This post has been updated.
The allegations against Puerto Rico Gov. Ricardo Rosselló make him look like a villainous politician straight out of a cartoon: He participated in profane chats that made light of dead Hurricane Maria victims, and there are corruption charges against officials in his administration.
Tens of thousands of Puerto Ricans, many of whom are frustrated with life on an island still struggling to recover from a financial crisis and the natural disaster, want him out. And after a week of sustained protests, they won. Rosselló announced late Wednesday that he will resign Aug. 2, under threats of impeachment.
But even as they protested for their governor’s ouster, Puerto Ricans could be the ones most wounded by the scandal. They are left with decimated leadership — the ordinary line of succession has been affected by the scandal — and without a federal government willing to help it recover from the hurricane and decades of mismanagement.
Here’s a primer on what’s going on there.
There’s much more to the story, but let’s start with the private chats.
They are the spark that lighted the fuse. On July 13, the Puerto Rican nonprofit Center for Investigative Journalism published 889 pages of private chats between Rosselló and his officials and aides from last year, conversations conducted over the messaging app Telegram. All men, they made misogynistic jokes, made fun of gay people, insulted journalists, joked about shooting San Juan’s female mayor, made light of Hurricane Maria victims, and joked about the weight of a citizen with whom the governor had posed in a photo.
CNN’s Ray Sanchez did a good job of highlighting and translating some of the most jaw-dropping chats from various officials close to the governor. Such as:
On Hurricane Maria victims: “Now that we are on the subject, don’t we have some cadavers to feed our crows?”
On singer Ricky Martin, who is gay: One chat called him a “male chauvinist” and used vulgar language to say that Martin is gay “because women don’t measure up. Pure patriarchy.” (The chats have been dubbed by some in Puerto Rico as “Chatgate" or “Rickyleaks,” the Associated Press reports. “It’s pretty much barbaric what he’s doing,” Martin told “CBS This Morning.” “We’re tired. We’re angry.”)
On San Juan Mayor Carmen Yulín Cruz: “I am salivating to shoot her.” (“You’d be doing me a grand favor,” the governor replied.)
Thousands started protesting in San Juan, the capital, almost immediately. By last week, an estimated 75,000 people marched in San Juan calling for the governor’s ouster, reported “CBS This Morning.” Some of the protests turned violent during the night.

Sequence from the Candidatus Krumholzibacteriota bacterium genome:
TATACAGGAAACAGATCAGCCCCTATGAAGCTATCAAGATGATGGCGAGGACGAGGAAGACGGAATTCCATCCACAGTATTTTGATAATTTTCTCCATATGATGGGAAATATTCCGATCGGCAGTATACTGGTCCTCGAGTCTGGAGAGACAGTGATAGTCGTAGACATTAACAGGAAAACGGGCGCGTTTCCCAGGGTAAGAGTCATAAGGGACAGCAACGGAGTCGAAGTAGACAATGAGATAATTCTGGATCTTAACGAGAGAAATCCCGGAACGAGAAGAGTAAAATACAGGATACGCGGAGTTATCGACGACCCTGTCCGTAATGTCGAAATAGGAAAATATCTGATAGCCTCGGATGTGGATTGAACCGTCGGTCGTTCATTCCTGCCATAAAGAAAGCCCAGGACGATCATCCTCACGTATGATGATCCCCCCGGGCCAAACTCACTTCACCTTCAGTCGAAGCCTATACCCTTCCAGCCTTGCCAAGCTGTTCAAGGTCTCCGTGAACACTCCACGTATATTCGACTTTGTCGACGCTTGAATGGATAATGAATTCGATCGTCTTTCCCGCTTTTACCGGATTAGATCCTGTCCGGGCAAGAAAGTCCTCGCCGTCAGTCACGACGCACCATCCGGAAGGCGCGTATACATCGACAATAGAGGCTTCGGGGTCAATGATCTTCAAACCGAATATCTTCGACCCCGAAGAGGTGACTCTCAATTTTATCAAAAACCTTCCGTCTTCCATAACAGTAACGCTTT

After the chats leaked, the governor apologized and said by way of explanation that there were days that he and his aides had worked “18 hours” and were tired. But he refused calls to resign, even as members of his own New Progressive Party turned against him in the legislature. An impeachment inquiry found there would be grounds to remove him.
Puerto Rico’s government has been in crisis for a while.
A week before the chats were released, the FBI arrested some Rosselló officials, including the education secretary, on charges related to fraud involving $15.5 million in federal funds that prosecutors say went to companies they were friendly with.
Puerto Rico has also declared bankruptcy, with an oversight board installed by the U.S. government now managing the island’s finances.
And the island is still struggling to recover from Maria. About 3,000 people died in the 2017 hurricane, and governments at all levels — including in Washington — have been criticized for their sluggish response. Thousands of people still live under blue tarps rather than roofs, The Washington Post reported.
Congress approved $40 billion in aid after the storm, but Puerto Ricans have lost confidence that they’ll see that money, stuck in a bureaucratic pipeline from Washington to San Juan.
Others involved in the chat, including Puerto Rico’s secretary of state — who would be next in line for the island’s top job — resigned, raising the question of what will happen when Rosselló goes.
Also, hurricane season is starting.
The losers in all this could be the residents of Puerto Rico.
Justice Secretary Wanda Vázquez Garced will be the next governor, although The Post reports she is on the receiving end of criticism for allegations that, as a prosecutor, she wasn’t as swift prosecuting members of her own party as she was for others. She’s up for the job in the wake of the secretary of state’s resignation.
This all coincides with President Trump’s narrative of Puerto Rico. His administration has been accused, including by a majority of Puerto Ricans, of neglecting the U.S. territory’s hurricane recovery while focusing resources on U.S. states hit by hurricanes about the same time.
But he has pointed the finger back at Puerto Rico’s government. He has feuded with San Juan’s mayor, said his administration did a “fantastic job” helping the territory, and now is highlighting this latest controversy — calling the Puerto Rican government “corrupt” in a tweet and incorrectly saying Congress gave $92 billion to the territory.
What’s most worrisome for Puerto Ricans, though, is how Trump said Congress “foolishly” gave Puerto Rico the money, suggesting that the island under Rosselló didn’t deserve substantial aid from the hurricane.
That’s a dangerous thought for many Puerto Ricans. As The Post’s Arelis R. Hernández and Jeff Stein reported, some lawmakers in Congress are considering what they can do to put tighter restrictions on federal funding to Puerto Rico.
As public school teacher Rafael Capo Garcia told Hernández: “I’m worried that people will think Puerto Ricans cannot govern themselves.”